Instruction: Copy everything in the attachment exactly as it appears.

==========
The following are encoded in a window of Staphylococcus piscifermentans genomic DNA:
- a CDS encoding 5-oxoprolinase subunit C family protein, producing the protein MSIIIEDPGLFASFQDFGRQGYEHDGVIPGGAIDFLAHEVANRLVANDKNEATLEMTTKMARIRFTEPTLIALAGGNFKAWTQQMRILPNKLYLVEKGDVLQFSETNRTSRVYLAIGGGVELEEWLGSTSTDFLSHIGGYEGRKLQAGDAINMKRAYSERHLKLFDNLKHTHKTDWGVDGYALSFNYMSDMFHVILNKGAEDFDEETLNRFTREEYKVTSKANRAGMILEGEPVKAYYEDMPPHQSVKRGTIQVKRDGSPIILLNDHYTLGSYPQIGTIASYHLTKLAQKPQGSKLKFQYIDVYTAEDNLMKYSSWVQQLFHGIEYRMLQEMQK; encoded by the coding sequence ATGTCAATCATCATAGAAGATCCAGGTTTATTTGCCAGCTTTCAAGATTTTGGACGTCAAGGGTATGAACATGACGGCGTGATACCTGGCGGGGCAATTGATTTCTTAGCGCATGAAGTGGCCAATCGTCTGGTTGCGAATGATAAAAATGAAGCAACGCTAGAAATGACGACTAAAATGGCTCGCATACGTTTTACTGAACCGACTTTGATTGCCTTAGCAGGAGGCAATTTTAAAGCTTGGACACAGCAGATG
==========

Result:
The following are encoded in a window of Staphylococcus piscifermentans genomic DNA:
- a CDS encoding 5-oxoprolinase subunit C family protein, producing the protein MSIIIEDPGLFASFQDFGRQGYEHDGVIPGGAIDFLAHEVANRLVANDKNEATLEMTTKMARIRFTEPTLIALAGGNFKAWTQQMRILPNKLYLVEKGDVLQFSETNRTSRVYLAIGGGVELEEWLGSTSTDFLSHIGGYEGRKLQAGDAINMKRAYSERHLKLFDNLKHTHKTDWGVDGYALSFNYMSDMFHVILNKGAEDFDEETLNRFTREEYKVTSKANRAGMILEGEPVKAYYEDMPPHQSVKRGTIQVKRDGSPIILLNDHYTLGSYPQIGTIASYHLTKLAQKPQGSKLKFQYIDVYTAEDNLMKYSSWVQQLFHGIEYRMLQEMQK; encoded by the coding sequence ATGTCAATCATCATAGAAGATCCAGGTTTATTTGCCAGCTTTCAAGATTTTGGACGTCAAGGGTATGAACATGACGGCGTGATACCTGGCGGGGCAATTGATTTCTTAGCGCATGAAGTGGCCAATCGTCTGGTTGCGAATGATAAAAATGAAGCAACGCTAGAAATGACGACTAAAATGGCTCGCATACGTTTTACTGAACCGACTTTGATTGCCTTAGCAGGAGGCAATTTTAAAGCTTGGACACAGCAGATG